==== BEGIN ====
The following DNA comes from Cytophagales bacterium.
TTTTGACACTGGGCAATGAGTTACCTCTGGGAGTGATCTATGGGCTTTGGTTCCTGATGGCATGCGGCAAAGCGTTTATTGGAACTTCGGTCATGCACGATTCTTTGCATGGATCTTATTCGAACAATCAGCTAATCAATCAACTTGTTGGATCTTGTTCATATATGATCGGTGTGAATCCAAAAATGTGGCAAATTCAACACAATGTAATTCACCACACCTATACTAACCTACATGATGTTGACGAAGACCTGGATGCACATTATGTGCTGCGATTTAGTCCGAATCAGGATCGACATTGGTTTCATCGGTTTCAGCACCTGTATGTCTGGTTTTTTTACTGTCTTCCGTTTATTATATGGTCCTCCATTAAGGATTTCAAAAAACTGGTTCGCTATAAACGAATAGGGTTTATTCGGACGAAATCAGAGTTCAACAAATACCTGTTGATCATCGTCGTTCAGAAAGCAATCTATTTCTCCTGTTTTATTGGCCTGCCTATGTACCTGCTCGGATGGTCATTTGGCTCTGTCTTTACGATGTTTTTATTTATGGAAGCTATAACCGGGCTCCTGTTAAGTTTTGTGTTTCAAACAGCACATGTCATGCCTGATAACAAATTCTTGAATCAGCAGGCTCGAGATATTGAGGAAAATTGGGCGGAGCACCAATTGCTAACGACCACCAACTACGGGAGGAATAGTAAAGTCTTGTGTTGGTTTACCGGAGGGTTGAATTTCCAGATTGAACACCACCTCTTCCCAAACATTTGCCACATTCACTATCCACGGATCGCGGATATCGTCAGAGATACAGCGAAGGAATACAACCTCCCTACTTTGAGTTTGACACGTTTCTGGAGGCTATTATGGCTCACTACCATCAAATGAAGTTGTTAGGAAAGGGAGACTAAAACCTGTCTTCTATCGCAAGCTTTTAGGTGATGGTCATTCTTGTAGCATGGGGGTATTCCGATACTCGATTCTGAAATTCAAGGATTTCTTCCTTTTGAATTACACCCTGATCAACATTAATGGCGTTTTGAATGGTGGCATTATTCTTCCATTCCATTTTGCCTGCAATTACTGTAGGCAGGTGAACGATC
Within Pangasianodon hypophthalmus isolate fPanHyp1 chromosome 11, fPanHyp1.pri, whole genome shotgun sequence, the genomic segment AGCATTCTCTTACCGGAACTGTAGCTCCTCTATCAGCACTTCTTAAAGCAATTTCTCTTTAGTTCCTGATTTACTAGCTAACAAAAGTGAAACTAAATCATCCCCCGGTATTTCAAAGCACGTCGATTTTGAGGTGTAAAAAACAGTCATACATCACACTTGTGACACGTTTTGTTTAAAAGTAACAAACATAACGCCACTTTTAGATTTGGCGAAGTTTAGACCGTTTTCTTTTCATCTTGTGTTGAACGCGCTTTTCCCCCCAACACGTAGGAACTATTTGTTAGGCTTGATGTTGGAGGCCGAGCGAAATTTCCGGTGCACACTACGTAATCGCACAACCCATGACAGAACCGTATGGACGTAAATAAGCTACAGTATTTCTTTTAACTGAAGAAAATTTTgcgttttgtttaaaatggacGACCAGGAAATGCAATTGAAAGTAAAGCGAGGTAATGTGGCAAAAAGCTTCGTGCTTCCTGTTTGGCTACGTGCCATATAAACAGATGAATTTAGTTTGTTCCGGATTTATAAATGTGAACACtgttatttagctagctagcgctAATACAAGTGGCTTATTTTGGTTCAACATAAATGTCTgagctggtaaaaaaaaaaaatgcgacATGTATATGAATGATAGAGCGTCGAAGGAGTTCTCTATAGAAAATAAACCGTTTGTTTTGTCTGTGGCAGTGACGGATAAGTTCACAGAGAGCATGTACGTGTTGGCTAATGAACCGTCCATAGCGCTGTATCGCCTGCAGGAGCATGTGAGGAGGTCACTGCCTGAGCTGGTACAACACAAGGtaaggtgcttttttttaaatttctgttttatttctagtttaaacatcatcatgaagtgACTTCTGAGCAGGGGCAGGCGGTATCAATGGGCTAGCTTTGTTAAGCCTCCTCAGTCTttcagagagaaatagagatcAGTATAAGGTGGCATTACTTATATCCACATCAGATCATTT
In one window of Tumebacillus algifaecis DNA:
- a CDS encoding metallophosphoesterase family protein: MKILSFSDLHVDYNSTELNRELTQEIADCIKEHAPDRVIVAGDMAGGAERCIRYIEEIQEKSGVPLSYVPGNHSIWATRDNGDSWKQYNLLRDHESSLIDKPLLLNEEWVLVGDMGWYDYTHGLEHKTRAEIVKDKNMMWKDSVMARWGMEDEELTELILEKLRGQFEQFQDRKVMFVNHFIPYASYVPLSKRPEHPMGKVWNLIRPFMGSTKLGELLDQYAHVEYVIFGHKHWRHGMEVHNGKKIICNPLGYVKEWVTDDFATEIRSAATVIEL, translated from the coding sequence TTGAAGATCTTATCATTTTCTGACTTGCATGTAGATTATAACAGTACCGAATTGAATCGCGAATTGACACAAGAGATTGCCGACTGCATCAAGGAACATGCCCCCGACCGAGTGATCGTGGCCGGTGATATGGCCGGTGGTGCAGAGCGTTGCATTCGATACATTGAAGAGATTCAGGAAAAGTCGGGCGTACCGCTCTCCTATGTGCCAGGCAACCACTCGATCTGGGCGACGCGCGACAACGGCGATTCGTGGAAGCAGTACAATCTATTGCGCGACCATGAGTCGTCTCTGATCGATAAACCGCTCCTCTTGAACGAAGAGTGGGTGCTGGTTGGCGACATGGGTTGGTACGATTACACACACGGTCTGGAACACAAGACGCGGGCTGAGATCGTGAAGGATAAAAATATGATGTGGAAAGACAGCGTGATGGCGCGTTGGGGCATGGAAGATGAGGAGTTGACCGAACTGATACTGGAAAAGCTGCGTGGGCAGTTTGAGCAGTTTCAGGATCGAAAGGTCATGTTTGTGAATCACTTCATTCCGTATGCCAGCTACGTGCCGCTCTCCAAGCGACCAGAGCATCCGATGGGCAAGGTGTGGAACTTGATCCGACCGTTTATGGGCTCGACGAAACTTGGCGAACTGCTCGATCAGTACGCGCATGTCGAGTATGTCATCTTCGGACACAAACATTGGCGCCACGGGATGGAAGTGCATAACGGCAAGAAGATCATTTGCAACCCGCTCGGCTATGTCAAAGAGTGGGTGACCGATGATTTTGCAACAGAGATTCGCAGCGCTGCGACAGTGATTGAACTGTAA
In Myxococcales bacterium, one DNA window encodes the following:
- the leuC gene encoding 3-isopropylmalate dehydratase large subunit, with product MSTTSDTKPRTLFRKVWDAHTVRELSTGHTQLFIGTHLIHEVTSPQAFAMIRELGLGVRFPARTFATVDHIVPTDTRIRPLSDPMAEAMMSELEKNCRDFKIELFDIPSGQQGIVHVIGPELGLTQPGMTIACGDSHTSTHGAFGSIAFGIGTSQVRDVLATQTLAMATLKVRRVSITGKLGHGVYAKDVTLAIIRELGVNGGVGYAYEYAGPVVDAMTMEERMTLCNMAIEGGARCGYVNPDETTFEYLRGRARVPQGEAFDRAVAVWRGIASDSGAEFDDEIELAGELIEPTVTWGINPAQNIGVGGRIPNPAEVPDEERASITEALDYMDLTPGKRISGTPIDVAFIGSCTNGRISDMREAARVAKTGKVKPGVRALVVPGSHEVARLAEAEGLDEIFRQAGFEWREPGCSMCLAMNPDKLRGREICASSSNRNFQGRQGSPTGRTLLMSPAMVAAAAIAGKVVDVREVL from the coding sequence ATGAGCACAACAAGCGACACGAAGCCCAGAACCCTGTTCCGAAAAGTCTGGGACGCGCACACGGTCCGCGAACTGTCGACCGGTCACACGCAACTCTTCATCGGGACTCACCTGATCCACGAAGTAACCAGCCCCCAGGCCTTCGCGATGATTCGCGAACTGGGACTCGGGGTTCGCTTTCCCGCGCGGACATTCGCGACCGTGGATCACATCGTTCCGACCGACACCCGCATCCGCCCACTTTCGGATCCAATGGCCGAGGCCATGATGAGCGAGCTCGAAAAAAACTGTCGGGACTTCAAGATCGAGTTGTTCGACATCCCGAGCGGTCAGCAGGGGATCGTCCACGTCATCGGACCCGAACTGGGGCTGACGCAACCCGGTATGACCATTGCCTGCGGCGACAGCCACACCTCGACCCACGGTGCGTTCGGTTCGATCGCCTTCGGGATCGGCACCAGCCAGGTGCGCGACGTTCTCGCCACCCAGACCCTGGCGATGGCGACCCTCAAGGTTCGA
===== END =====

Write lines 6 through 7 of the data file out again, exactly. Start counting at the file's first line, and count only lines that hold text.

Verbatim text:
In Myxococcales bacterium, one DNA window encodes the following:
- the leuC gene encoding 3-isopropylmalate dehydratase large subunit, with product MSTTSDTKPRTLFRKVWDAHTVRELSTGHTQLFIGTHLIHEVTSPQAFAMIRELGLGVRFPARTFATVDHIVPTDTRIRPLSDPMAEAMMSELEKNCRDFKIELFDIPSGQQGIVHVIGPELGLTQPGMTIACGDSHTSTHGAFGSIAFGIGTSQVRDVLATQTLAMATLKVRRVSITGKLGHGVYAKDVTLAIIRELGVNGGVGYAYEYAGPVVDAMTMEERMTLCNMAIEGGARCGYVNPDETTFEYLRGRARVPQGEAFDRAVAVWRGIASDSGAEFDDEIELAGELIEPTVTWGINPAQNIGVGGRIPNPAEVPDEERASITEALDYMDLTPGKRISGTPIDVAFIGSCTNGRISDMREAARVAKTGKVKPGVRALVVPGSHEVARLAEAEGLDEIFRQAGFEWREPGCSMCLAMNPDKLRGREICASSSNRNFQGRQGSPTGRTLLMSPAMVAAAAIAGKVVDVREVL from the coding sequence ATGAGCACAACAAGCGACACGAAGCCCAGAACCCTGTTCCGAAAAGTCTGGGACGCGCACACGGTCCGCGAACTGTCGACCGGTCACACGCAACTCTTCATCGGGACTCACCTGATCCACGAAGTAACCAGCCCCCAGGCCTTCGCGATGATTCGCGAACTGGGACTCGGGGTTCGCTTTCCCGCGCGGACATTCGCGACCGTGGATCACATCGTTCCGACCGACACCCGCATCCGCCCACTTTCGGATCCAATGGCCGAGGCCATGATGAGCGAGCTCGAAAAAAACTGTCGGGACTTCAAGATCGAGTTGTTCGACATCCCGAGCGGTCAGCAGGGGATCGTCCACGTCATCGGACCCGAACTGGGGCTGACGCAACCCGGTATGACCATTGCCTGCGGCGACAGCCACACCTCGACCCACGGTGCGTTCGGTTCGATCGCCTTCGGGATCGGCACCAGCCAGGTGCGCGACGTTCTCGCCACCCAGACCCTGGCGATGGCGACCCTCAAGGTTCGA